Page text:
Background: Pharmacists' professional roles have maturated to include provision of information, education, and pharmaceutical care services. These changes have resulted in a focus on collaborative pharmacist-patient professional relationships, in which pharmacists and patients both have roles and responsibilities. Objective: The study purpose was to investigate pharmacists' and patients' views of selected pharmacist and patient roles in the pharmacist-patient professional relationship, using principles of role theory. Pharmacist and patient role dimensions studied included (1) "information sharing,"(2) "responsible behavior," and (3) "interpersonal communication." "Creating a patient-centered relationship" and "active communication related to health care" were additional pharmacist and patient role dimensions studied, respectively. Methods: Data were collected via mailed questionnaires from national random samples of 500 patients aged 18 years and older and 500 pharmacists. Internal consistency reliability was estimated for pharmacist and patient role dimensions using Cronbach's coefficient alpha and bivariate correlation analysis. Student's t test was used to compare pharmacists' and patients' views of role dimensions (alpha level of significance = .05). Descriptive statistics were used to characterize the pharmacist and patient samples. Results: The adjusted response rates for the pharmacist and patient groups were 34.9% (173/496) and 40.8% (196/480), respectively. Pharmacist and patient role dimensions exhibited adequate reliability coefficients. Results showed that pharmacists and patients have similar views regarding pharmacists' "information sharing" roles in the relationship, but for the most part, patients agree less about pharmacists' "responsible behavior," "creating a patient-centered relationship," and "interpersonal communication" roles. Regarding patient roles in the relationship, pharmacists and patients have different views about patients' "information sharing," "responsible behavior," "interpersonal communication," and "active communication related to health care" roles. Results suggest that pharmacists more strongly agree that these are patient roles in the relationship than patients do. Conclusions: If pharmacists and patients agree on relationship roles, the functionality and outcomes of this relationship will be optimized. Future research is needed to monitor trends in pharmacists' and patients' views of their relationship roles and to develop strategies as needed to ensure that pharmacists and patients are following the same relationship script.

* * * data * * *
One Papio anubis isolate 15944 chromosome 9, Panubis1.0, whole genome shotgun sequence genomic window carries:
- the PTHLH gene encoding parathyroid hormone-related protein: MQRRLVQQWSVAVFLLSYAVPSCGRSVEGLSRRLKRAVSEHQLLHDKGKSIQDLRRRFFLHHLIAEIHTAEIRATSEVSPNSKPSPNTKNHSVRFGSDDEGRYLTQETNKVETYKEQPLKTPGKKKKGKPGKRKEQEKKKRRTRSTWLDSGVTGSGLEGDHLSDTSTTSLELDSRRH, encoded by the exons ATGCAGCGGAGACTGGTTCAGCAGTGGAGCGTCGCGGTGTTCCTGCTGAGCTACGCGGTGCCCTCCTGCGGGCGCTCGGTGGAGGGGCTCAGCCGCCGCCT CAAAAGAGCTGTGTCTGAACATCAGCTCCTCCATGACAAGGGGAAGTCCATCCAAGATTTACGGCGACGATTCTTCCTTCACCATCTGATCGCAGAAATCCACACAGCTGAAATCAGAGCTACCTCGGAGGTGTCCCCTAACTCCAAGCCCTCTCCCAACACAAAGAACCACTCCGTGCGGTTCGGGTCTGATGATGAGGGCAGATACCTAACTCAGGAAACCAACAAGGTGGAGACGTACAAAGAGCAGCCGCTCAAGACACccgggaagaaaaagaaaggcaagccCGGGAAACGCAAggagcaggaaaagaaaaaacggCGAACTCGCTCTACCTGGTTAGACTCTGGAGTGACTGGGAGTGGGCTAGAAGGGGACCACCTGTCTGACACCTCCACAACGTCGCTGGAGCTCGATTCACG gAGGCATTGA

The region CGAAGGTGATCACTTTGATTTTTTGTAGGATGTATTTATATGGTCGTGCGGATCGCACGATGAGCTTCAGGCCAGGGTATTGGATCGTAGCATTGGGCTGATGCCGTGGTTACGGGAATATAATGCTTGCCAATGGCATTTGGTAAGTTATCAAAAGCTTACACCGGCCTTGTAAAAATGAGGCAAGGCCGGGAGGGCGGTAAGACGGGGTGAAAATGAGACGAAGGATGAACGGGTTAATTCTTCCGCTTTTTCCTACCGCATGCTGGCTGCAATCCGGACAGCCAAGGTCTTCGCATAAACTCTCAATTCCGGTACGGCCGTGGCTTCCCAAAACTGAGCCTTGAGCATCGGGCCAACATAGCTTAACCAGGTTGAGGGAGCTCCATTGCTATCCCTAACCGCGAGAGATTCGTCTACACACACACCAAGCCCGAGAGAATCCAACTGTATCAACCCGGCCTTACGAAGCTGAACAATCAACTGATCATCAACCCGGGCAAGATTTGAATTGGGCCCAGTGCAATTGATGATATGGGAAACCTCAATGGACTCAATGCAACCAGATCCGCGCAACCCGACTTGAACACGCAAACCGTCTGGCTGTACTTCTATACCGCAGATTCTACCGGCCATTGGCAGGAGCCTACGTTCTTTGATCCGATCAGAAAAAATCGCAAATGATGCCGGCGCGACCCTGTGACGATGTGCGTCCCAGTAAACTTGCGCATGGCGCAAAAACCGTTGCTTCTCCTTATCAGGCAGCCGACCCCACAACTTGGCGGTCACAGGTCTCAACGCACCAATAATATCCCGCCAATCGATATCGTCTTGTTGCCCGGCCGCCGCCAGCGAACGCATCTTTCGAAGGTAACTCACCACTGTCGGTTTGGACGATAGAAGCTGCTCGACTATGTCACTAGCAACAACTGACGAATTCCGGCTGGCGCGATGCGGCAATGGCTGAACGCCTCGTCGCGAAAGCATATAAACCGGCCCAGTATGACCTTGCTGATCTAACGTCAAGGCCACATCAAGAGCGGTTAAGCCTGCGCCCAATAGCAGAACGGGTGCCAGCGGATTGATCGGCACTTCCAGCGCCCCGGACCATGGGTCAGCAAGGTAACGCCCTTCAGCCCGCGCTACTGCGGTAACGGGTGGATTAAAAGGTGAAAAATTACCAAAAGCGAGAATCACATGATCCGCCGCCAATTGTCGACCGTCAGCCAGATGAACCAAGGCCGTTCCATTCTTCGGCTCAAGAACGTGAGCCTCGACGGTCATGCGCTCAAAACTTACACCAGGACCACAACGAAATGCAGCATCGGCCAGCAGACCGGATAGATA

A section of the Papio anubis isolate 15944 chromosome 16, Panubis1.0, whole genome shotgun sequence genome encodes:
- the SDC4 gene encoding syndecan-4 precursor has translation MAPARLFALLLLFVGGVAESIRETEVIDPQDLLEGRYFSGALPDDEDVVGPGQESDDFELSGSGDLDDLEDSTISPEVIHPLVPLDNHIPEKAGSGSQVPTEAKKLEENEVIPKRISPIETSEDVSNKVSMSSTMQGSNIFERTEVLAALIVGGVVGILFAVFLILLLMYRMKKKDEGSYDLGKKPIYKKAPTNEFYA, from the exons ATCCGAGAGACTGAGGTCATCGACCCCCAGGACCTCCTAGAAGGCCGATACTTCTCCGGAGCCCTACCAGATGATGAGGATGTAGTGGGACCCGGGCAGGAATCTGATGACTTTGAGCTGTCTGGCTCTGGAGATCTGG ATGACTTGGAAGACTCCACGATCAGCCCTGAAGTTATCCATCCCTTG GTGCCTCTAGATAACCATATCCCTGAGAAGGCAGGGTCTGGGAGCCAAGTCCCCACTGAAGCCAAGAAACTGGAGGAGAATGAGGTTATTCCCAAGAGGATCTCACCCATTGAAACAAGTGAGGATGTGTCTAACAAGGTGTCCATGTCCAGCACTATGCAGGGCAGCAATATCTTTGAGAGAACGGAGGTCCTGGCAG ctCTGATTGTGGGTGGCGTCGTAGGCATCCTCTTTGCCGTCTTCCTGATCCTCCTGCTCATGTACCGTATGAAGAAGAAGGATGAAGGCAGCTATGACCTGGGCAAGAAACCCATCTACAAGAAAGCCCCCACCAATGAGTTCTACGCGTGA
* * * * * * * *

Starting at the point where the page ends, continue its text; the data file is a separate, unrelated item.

- Patients' roles
- Pharmacist-patient relationship
- Pharmacists' roles
- Relationship script
- Role theory